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Weathered Rolling Stock - Weathered by Rob


Making a little something from rather poor 3 Aitch Kits

 

A couple of years ago I bought a selection of plastic wagon  kit's from the GOG Executor and Trustee Service. In amongst these were a couple of unknown kits (to me at least) that I took a punt on.


They were a couple of 3 Aitch mouldings open wagon kit's. Upon receiving them and having a look it quickly became apparent that they were not up to today's kit standards and I popped them on one side while I pondered what I might do with them.

Months later I had the thought that I might add some internal detail and then distress them to turn them into condemned wagons. They scrubbed up quite nicely in the end. - Although scrubbed up may not quite fit as a description.


























North of the Border

 

I seem to have built and weathered quite a selection of stock from North of the Border.






 





Taking The Plunge

 

Back in March (2014) I decided to take the plunge and have a go at weathering stock myself instead of relying on Chris to do it for me.

It all started with the only open wagon in my collection and the desire to see if I could paint weathered wood...

All the weathering on this page has been done using a mixture of Acrylics from Vallejo, Games Workshop, and Anitas Acrylics.

Slaters Midland/LMS Open Wagon.

Midland/LMS open Wagon - Slaters lit









Developing The Techniques

 

Having made a start with the Midland Open, I was keen to try different techniques and listen to constructive criticism’s from friends and fellow modellers.

The next wagon that I had a go at is another Slaters kit, this time of a Midland 8 ton covered van.














A Startling Discovery

 

My next victim was a Parkside LNER Plate wagon. I again went for the well used wood look inside but had to look at representing both dirt and rust around the exterior panels. It was at this point I made a discovery that changed my weathering completely.

I have known for sometime that white spirit can be used to remove enamel paints as long as they haven't been on for more than a day or so which is used quite extensive'y in weathering to drag dirt downwards to create streaks etc. that are common as rain washes dirt off in streaks as it runs down vehicles.

What I didn't know at this point was that you can do the same with acrylics - up to this point I had been using washes  and moving them while still wet using cotton buds. I keep on my work bench a jar of methylated spirit that I use for cleaning parts before metal blackening them and I am not sure what made me dip a cotton bud in to see what it did to the paint but the result was nothing short of fantastic. Even when the paint had been on for an hour or so and "dried" the meths allows it to be cut back etc.

This is the Plate wagon having used the technique described above.
















No Stopping Me Now....

 

Having discovered the meths trick there was no stopping me!

I took advice on the colouring of the underframe dirt and toned it back a bit, but developed the paint on remove with cotton bud technique further.

The load was made from cheap "pound shop" bamboo barbeque skewers - all of 65p per pack!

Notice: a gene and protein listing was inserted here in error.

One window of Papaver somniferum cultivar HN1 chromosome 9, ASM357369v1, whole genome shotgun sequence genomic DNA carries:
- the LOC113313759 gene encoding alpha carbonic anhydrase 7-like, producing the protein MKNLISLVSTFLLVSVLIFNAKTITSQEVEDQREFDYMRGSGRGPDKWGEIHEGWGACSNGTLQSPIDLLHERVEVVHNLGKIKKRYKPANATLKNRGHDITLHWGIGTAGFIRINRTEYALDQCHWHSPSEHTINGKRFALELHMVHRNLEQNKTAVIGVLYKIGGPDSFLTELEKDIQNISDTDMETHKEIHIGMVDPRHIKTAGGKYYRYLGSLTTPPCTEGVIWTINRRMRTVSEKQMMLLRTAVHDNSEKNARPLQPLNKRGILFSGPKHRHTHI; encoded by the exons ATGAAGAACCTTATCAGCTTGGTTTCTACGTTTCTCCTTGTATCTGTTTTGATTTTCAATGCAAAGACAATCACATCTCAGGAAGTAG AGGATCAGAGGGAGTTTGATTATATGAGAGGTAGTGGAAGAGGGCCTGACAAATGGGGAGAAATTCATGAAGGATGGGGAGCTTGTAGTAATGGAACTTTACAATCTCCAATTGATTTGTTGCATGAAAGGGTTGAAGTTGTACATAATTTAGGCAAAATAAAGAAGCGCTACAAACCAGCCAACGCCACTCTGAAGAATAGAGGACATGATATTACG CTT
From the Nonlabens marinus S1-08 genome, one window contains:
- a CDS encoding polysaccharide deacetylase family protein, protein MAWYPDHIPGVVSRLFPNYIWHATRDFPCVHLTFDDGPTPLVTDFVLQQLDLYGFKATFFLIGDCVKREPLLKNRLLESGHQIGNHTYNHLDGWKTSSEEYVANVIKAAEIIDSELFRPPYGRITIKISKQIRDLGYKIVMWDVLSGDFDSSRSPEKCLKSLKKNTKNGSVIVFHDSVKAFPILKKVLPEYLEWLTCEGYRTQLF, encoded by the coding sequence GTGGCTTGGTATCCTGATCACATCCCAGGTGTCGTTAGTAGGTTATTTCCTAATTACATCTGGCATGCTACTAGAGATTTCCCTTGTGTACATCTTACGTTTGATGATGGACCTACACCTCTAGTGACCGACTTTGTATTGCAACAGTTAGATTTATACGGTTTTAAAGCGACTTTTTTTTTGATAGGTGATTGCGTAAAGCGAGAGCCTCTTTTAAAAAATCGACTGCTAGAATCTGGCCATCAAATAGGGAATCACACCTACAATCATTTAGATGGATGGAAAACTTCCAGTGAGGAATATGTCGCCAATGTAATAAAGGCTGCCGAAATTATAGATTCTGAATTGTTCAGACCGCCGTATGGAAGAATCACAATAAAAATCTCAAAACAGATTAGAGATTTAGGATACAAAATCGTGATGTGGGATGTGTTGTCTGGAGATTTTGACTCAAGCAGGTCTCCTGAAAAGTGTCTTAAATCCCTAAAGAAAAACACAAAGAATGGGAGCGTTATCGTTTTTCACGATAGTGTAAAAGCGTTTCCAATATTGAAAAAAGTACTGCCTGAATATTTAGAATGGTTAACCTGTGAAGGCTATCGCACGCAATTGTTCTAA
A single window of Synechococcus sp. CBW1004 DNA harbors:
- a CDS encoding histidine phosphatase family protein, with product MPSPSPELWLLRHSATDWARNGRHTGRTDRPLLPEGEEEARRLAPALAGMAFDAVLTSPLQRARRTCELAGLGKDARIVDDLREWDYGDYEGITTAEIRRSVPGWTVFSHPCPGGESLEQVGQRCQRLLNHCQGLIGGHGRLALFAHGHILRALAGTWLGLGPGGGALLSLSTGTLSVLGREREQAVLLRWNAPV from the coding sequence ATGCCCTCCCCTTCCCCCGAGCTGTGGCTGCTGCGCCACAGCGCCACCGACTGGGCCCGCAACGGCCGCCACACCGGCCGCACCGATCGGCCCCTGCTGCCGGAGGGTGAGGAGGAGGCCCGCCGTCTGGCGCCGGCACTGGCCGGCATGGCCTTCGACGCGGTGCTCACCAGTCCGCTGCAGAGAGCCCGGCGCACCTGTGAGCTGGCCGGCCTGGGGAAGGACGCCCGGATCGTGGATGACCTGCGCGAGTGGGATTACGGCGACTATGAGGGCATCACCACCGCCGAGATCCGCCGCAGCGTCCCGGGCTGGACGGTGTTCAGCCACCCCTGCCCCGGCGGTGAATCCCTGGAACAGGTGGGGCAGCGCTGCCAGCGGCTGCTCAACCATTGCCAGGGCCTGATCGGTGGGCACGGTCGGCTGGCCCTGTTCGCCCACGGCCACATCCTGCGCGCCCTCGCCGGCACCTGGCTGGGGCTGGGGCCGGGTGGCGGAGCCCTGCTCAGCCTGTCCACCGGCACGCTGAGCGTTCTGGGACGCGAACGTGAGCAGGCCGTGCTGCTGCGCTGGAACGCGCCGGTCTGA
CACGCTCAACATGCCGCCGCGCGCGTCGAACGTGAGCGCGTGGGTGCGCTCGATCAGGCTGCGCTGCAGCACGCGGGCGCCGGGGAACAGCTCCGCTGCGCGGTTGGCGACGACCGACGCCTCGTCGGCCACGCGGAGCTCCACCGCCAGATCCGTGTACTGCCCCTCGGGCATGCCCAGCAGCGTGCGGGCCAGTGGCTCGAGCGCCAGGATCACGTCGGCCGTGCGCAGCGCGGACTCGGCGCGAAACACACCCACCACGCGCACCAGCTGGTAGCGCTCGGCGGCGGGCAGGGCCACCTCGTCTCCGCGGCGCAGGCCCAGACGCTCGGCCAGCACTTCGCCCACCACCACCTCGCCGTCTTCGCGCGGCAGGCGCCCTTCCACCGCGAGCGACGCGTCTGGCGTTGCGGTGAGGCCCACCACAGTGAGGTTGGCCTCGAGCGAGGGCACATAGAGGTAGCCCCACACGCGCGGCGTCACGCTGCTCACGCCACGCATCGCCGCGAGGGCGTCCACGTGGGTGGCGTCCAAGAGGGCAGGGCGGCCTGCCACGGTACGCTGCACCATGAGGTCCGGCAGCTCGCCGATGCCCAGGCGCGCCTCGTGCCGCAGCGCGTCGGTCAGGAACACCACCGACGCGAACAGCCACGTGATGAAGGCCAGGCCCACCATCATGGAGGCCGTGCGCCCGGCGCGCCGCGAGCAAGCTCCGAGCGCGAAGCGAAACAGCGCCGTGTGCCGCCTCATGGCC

Parkside LNER Bolster Wagon.





















Still developing and becoming addicted - unless it's the smell of the meths?

 

Still working on  the back log of Parkside kits that needed weathering. The next up is a 20 ton Hopper wagon. I am surprised that the LNER was building these in the 1930's with single sided brakes.

I had the suggestion of using a "flattie" type brush to use as alternatiove to using cotton buds so I tried it to good effect on this.

I have a couple more of these to build but they are brass/whitemetal kits from the DJH/Piercy stable.













Something Slightly Different

 

Feeling that I had mastered "grubby" and "rusty" my next effort centred on trying to get that faded washed out look that you see sometimes on paintwork that has been left uncared for, for some considerable time.

I feel that I managed it?
This is yet another Parkside Dundas kit that I picked up 2nd hand - it still has solid unsprung buffers which I made look like they are sprung by the use of Johnsons Klear floor polish - I was lucky to buy several bottles before it was withdrawn and replaced.











It's All Been Wagons Up To Now, But I Have Taken The Plunge And Weathered A Loco.

 

Having concentrated my learning on weathering wagons I felt sufficiently confident by this point to have a go at weathering a loco. The only other loco that I have that is weathered is the J63 which Cris kindly did for me.

I make no apologies for the photo overload on this one as I am particularly pleased with both the loco and the weathering....

Connoisseur Models - Starter Loco Nellie finished as a fictitious LNER Loco.





















A Couple of Cattle Wagons

 

I have a desire to model a cattle train and to that end I have been gathering and building a selection of cattle wagons. 

These are still to be finished but they are a couple of Parkside LNER Fitted Cattle Wagons - I am still working on painting a herd of cattle to fit in them....














Taking The Plunge, Revisited

 

Feeling more confident in having developed my techniques and skills I decided to revisit the Midland open wagon that had started my weathering journey off.